The best of us.

“We are not enemies, but friends. We must not be enemies. Though passion may have strained, it must not break our bonds of affection. The mystic chords of memory will swell when again touched, as surely they will be, by the better angels of our nature.”

–Abraham Lincoln


About an hour from Louisville is Hodgenville, KY. Population 3000ish. It may well be known for many things, but it is for sure known for being the birthplace of the 16th president of the United States, Abraham Lincoln.

My daughter’s school is named for Lincoln, and every year they make a big deal of this president’s birthday, usually hosting a local (and very convincing!) Lincoln impersonator and in general making a big deal of their namesake.

This year, they went all out–and decided to attempt to break the current Guinness Book of World Records record for the number of people dressed as Lincoln in one place.

Yes. You read that correctly. Charming and oh-so geeky, yes? I love it.

The previous official record was 250ish. The unofficial count yesterday–because such things do have to be verified–was 550ish. I’ll let you imagine 500 kids and their teachers outfitted in all black with paper beards and top hats, situated in the school gym while stewards counted and general fun was had.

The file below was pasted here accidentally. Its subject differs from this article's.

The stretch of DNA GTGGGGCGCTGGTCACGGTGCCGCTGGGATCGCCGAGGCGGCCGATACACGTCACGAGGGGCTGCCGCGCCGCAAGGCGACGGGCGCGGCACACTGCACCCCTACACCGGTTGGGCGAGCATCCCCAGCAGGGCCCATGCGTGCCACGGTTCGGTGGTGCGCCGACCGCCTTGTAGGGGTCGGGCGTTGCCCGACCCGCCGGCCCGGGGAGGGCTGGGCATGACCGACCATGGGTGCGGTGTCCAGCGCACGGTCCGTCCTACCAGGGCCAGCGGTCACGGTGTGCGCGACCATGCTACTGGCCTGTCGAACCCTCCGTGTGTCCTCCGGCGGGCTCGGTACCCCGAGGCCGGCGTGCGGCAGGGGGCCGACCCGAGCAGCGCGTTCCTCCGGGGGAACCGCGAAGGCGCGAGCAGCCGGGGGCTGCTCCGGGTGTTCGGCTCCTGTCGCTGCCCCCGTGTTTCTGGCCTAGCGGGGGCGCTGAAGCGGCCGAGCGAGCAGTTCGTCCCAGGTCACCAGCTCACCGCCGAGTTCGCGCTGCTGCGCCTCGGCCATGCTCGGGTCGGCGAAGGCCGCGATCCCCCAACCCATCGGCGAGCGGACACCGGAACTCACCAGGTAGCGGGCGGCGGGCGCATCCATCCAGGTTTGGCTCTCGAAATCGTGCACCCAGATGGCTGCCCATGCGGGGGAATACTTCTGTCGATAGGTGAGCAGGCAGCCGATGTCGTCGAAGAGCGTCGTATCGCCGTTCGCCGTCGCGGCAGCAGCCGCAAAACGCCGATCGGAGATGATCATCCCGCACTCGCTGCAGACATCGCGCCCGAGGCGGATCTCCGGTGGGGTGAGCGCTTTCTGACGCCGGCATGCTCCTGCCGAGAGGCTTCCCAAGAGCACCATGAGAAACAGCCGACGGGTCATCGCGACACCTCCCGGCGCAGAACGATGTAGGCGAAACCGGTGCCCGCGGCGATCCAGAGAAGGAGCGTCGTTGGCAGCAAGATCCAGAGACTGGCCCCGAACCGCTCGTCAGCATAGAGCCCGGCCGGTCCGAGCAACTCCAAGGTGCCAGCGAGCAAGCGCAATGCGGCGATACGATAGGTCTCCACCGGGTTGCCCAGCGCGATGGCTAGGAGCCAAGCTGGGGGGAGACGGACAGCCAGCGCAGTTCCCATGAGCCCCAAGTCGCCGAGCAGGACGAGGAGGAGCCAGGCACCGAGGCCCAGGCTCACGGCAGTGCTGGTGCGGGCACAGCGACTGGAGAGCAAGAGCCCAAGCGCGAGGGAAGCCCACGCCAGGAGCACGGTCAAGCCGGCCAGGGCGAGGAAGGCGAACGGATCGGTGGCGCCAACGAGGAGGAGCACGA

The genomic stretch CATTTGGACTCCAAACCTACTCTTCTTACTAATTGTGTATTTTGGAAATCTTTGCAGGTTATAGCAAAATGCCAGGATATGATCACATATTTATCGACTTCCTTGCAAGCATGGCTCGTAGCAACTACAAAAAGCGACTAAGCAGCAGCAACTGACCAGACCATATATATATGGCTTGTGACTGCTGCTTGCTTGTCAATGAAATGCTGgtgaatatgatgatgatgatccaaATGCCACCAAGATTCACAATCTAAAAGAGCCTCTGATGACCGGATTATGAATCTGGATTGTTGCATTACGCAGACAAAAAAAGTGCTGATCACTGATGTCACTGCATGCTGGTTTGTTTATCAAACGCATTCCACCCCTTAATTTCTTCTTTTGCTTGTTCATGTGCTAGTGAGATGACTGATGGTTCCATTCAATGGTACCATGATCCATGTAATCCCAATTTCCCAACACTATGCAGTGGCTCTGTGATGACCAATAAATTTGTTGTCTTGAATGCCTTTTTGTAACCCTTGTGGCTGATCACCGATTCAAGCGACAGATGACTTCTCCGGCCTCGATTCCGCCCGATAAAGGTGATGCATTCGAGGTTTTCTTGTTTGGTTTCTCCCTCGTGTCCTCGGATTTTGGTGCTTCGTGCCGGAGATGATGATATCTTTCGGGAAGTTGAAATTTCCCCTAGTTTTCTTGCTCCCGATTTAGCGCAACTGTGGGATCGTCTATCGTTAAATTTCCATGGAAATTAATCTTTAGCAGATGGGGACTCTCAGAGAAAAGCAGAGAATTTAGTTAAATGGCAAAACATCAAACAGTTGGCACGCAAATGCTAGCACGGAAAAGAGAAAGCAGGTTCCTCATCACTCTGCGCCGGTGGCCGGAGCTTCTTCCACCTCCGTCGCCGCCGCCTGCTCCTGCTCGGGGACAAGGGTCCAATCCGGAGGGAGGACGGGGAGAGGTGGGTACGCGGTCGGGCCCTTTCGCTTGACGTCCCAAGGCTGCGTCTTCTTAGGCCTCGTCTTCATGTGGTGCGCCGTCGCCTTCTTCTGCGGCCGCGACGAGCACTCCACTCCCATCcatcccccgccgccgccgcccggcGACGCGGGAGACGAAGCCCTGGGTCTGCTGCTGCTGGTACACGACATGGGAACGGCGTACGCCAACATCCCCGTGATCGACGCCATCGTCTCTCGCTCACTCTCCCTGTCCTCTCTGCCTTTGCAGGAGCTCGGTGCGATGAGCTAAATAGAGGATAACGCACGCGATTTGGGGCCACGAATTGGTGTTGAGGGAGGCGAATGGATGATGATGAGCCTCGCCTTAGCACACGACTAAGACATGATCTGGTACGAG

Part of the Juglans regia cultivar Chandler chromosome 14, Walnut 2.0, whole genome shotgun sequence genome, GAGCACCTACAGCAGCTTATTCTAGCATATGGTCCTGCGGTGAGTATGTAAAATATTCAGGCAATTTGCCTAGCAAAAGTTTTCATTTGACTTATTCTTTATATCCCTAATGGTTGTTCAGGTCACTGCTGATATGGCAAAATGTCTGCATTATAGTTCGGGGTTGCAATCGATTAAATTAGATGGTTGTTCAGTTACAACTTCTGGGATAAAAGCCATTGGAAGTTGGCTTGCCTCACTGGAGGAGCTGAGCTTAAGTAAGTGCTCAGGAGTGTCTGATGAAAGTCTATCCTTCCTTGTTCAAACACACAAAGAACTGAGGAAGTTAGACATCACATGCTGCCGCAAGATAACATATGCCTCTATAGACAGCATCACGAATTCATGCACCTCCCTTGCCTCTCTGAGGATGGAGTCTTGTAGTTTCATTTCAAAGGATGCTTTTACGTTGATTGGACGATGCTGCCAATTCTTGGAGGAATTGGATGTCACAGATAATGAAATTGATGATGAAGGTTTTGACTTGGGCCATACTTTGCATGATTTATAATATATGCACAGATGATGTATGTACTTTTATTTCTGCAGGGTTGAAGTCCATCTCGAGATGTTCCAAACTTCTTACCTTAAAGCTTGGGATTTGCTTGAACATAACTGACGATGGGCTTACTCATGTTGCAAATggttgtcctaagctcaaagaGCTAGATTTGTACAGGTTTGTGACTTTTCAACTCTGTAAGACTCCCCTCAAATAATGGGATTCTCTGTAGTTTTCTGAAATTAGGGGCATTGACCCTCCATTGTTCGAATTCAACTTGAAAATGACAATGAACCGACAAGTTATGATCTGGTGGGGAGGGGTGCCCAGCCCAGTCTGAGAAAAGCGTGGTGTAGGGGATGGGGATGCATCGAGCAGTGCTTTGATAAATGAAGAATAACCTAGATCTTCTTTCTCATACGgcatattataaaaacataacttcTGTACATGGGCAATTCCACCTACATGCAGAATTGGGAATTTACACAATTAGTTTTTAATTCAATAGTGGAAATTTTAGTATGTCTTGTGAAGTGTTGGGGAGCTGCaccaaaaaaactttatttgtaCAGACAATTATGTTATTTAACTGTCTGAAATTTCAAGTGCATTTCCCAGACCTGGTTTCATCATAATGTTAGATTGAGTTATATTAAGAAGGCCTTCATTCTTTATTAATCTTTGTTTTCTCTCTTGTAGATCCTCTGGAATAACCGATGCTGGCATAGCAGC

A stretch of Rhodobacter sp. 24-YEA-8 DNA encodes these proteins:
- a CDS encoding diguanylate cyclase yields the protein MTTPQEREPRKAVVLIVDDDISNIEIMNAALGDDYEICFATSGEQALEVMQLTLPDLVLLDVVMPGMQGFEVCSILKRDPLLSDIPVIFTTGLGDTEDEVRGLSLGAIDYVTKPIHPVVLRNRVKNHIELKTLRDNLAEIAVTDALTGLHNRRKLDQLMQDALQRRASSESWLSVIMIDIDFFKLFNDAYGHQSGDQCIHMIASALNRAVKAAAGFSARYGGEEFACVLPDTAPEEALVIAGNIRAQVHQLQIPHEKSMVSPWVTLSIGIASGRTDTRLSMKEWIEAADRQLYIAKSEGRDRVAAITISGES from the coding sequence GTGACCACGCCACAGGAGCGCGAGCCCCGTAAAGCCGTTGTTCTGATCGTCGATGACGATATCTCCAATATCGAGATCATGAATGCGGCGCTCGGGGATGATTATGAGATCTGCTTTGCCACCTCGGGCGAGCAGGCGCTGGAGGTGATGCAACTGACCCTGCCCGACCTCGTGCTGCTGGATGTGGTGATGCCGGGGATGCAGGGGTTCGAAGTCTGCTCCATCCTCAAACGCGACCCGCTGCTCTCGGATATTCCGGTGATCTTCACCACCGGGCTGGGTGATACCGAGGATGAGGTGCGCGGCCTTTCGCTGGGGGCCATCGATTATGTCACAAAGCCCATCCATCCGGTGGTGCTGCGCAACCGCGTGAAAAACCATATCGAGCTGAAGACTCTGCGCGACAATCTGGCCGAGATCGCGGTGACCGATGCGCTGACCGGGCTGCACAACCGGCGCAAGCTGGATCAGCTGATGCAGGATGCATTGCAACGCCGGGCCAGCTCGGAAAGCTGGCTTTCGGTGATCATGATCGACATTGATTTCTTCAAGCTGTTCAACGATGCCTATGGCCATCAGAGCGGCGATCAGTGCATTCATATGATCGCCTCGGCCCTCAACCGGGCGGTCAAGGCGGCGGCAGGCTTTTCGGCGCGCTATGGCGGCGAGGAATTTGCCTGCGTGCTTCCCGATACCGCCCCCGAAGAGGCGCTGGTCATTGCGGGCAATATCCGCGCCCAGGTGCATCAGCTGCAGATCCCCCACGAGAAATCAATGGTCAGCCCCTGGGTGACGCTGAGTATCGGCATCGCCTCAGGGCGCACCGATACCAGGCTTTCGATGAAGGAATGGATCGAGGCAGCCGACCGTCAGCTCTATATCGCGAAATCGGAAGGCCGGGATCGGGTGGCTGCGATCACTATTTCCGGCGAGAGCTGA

I got the full play-by-play after the fact, and as CG rattled off the events of the day, I asked, “So, what did you learn about President Lincoln?” And without batting an eye she told me what she knew about the man, some of which I’d had no clue about. When she was done, I asked, “Know what my favorite thing about Lincoln is?”

And I told her about Lincoln’s deep desire and fervent conviction that in a country torn apart by battling ideologies and war, our better angels would prevail.

And then I asked, “Do you know what prevail means?”

And she said, “Yep. It means he wanted the good parts of us to win.”

I’ll let you imagine my jaw drop and the prick of tears against my eyelids. Because…holy hell, she had it right. Exactly right.

He wanted the good parts of us to win.

Y’all, how I am dying for the good parts of us to win. “I can’t, I  literally just can’t,” I said to one dear to me last night, both of us smiling over Valentine’s Day revelry while also staring stunned at the smart phone screens telling us more children had died at the hands of gun violence.